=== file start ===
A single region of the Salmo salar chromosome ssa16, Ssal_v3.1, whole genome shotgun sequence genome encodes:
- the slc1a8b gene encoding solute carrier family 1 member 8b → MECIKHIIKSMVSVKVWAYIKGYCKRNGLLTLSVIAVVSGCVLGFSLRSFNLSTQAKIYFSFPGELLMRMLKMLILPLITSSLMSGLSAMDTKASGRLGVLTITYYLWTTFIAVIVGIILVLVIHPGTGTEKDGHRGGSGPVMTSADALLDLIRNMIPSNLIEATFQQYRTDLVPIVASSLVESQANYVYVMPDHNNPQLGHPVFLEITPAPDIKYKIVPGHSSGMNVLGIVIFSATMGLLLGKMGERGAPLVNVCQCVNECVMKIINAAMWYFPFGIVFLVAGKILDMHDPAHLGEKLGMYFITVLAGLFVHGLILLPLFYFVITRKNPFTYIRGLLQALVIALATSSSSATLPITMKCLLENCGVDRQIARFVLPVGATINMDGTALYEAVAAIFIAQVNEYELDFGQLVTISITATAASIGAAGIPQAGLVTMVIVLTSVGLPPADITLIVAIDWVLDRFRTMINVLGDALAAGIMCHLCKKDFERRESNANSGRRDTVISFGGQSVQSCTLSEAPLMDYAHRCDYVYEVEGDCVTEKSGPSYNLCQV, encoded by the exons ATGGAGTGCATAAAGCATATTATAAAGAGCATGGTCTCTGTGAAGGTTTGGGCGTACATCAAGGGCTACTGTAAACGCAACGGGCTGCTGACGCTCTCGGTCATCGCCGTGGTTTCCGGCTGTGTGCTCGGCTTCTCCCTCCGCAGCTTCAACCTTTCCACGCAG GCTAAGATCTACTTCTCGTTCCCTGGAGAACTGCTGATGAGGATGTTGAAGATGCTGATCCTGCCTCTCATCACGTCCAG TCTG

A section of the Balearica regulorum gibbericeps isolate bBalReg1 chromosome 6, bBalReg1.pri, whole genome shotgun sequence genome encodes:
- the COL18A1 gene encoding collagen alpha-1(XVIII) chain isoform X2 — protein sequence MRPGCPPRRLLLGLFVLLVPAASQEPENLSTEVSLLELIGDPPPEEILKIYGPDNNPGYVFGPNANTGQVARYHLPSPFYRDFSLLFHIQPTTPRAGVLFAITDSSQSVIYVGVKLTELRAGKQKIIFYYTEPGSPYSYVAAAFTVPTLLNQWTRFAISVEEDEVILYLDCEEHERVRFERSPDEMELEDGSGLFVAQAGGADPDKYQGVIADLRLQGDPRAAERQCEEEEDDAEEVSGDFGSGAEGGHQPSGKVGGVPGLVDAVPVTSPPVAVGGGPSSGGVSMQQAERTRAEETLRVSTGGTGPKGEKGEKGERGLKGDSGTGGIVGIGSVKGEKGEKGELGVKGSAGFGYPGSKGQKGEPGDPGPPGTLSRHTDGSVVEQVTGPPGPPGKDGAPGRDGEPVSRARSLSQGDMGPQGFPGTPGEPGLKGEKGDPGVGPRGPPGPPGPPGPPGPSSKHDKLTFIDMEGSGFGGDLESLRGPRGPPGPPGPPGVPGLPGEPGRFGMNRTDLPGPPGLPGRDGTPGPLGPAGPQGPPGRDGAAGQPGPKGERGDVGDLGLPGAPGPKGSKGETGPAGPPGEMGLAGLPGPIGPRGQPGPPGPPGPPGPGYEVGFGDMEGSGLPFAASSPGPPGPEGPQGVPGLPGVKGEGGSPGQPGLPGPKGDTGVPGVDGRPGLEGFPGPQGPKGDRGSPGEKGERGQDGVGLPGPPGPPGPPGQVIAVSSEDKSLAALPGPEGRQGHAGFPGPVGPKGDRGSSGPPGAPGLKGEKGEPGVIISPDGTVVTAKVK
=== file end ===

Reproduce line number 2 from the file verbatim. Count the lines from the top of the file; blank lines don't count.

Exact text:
- the slc1a8b gene encoding solute carrier family 1 member 8b → MECIKHIIKSMVSVKVWAYIKGYCKRNGLLTLSVIAVVSGCVLGFSLRSFNLSTQAKIYFSFPGELLMRMLKMLILPLITSSLMSGLSAMDTKASGRLGVLTITYYLWTTFIAVIVGIILVLVIHPGTGTEKDGHRGGSGPVMTSADALLDLIRNMIPSNLIEATFQQYRTDLVPIVASSLVESQANYVYVMPDHNNPQLGHPVFLEITPAPDIKYKIVPGHSSGMNVLGIVIFSATMGLLLGKMGERGAPLVNVCQCVNECVMKIINAAMWYFPFGIVFLVAGKILDMHDPAHLGEKLGMYFITVLAGLFVHGLILLPLFYFVITRKNPFTYIRGLLQALVIALATSSSSATLPITMKCLLENCGVDRQIARFVLPVGATINMDGTALYEAVAAIFIAQVNEYELDFGQLVTISITATAASIGAAGIPQAGLVTMVIVLTSVGLPPADITLIVAIDWVLDRFRTMINVLGDALAAGIMCHLCKKDFERRESNANSGRRDTVISFGGQSVQSCTLSEAPLMDYAHRCDYVYEVEGDCVTEKSGPSYNLCQV, encoded by the exons ATGGAGTGCATAAAGCATATTATAAAGAGCATGGTCTCTGTGAAGGTTTGGGCGTACATCAAGGGCTACTGTAAACGCAACGGGCTGCTGACGCTCTCGGTCATCGCCGTGGTTTCCGGCTGTGTGCTCGGCTTCTCCCTCCGCAGCTTCAACCTTTCCACGCAG GCTAAGATCTACTTCTCGTTCCCTGGAGAACTGCTGATGAGGATGTTGAAGATGCTGATCCTGCCTCTCATCACGTCCAG TCTG